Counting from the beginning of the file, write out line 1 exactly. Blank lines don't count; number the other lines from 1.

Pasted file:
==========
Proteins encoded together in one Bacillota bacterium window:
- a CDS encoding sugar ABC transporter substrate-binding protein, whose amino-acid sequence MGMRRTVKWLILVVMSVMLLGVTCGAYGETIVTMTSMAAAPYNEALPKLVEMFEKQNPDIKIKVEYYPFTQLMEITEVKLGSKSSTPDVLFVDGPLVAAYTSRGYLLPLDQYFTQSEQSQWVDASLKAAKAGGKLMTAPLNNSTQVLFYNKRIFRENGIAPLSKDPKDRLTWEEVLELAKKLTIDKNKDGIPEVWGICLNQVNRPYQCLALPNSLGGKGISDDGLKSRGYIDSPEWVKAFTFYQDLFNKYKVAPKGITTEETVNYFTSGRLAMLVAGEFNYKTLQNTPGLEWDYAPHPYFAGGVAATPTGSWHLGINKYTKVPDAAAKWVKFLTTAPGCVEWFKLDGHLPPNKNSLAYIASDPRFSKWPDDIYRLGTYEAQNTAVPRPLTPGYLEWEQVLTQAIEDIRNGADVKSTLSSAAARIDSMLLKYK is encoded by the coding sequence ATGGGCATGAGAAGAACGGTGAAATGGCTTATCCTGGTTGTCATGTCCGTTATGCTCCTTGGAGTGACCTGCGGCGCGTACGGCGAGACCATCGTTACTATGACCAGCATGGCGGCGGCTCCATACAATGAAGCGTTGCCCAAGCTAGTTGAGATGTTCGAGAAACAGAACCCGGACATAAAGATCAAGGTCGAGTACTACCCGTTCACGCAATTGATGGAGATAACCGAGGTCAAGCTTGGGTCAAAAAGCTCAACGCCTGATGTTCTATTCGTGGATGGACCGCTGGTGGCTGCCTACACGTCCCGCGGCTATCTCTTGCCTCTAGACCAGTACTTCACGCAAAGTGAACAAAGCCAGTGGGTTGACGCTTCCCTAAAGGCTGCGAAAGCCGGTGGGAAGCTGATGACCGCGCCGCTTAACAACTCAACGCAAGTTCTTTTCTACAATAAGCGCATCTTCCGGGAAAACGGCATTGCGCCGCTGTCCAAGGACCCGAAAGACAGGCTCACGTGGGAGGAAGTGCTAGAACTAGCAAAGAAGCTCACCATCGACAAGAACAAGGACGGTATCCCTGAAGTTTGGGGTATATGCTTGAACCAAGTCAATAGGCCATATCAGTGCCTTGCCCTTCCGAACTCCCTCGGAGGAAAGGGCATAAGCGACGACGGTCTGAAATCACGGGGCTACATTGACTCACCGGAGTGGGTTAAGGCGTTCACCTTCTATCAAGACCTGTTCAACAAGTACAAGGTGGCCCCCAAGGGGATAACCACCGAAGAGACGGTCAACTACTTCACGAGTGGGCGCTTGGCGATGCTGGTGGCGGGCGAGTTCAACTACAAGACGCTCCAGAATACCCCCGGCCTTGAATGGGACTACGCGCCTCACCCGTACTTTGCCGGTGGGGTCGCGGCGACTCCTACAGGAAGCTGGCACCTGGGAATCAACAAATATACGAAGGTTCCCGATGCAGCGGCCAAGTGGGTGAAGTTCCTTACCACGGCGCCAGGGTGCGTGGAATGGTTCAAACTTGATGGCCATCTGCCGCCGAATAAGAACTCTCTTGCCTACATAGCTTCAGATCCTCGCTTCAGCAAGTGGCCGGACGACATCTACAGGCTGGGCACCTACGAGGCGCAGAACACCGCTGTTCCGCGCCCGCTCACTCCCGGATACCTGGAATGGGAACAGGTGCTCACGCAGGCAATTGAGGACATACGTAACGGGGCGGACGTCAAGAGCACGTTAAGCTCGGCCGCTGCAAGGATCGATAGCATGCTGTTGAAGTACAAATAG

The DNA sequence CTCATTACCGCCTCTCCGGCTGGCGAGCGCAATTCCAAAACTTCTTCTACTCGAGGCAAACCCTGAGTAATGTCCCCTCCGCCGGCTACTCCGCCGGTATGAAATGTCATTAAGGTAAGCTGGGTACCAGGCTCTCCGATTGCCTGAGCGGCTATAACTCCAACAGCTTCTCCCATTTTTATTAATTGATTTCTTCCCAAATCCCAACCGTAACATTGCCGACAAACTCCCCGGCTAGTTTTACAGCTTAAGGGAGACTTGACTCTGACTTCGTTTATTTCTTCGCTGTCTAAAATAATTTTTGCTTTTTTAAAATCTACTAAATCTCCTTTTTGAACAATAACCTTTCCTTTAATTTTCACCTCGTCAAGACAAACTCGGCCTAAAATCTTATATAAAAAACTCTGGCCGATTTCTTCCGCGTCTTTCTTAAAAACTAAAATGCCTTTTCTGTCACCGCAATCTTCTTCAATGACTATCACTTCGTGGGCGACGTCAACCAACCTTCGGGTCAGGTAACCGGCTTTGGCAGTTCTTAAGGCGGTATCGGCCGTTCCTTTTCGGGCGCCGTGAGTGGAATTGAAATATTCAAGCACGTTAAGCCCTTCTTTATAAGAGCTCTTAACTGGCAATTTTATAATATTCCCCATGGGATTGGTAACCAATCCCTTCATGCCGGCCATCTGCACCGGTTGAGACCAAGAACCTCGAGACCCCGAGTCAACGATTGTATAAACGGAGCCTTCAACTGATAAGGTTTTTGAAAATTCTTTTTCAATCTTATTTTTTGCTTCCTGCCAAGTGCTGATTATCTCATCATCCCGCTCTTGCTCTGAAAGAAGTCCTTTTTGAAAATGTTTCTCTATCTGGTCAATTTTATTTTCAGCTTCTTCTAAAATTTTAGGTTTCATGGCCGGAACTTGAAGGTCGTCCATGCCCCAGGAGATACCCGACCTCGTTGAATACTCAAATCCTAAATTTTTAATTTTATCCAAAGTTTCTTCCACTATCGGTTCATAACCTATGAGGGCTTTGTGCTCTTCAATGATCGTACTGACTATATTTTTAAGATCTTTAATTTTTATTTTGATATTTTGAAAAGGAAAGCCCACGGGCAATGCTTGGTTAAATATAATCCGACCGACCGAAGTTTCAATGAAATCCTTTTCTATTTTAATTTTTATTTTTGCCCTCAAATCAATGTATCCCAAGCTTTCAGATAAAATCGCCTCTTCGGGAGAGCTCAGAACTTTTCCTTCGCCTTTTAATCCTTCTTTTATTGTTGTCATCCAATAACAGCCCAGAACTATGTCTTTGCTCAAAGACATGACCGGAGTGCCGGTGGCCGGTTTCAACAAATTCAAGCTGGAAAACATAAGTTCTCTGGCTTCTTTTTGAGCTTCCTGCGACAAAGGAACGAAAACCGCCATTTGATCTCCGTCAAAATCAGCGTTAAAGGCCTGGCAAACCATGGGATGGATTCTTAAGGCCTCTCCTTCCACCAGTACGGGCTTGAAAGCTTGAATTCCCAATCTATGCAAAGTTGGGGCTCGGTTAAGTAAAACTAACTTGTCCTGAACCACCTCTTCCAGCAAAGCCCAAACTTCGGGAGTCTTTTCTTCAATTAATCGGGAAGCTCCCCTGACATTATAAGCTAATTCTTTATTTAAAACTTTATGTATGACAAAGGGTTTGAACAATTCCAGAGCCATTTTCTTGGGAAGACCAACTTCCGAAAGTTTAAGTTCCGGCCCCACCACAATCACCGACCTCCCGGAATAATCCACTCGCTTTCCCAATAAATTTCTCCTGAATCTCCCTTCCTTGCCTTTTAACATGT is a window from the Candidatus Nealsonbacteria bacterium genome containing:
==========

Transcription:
Proteins encoded together in one Bacillota bacterium window: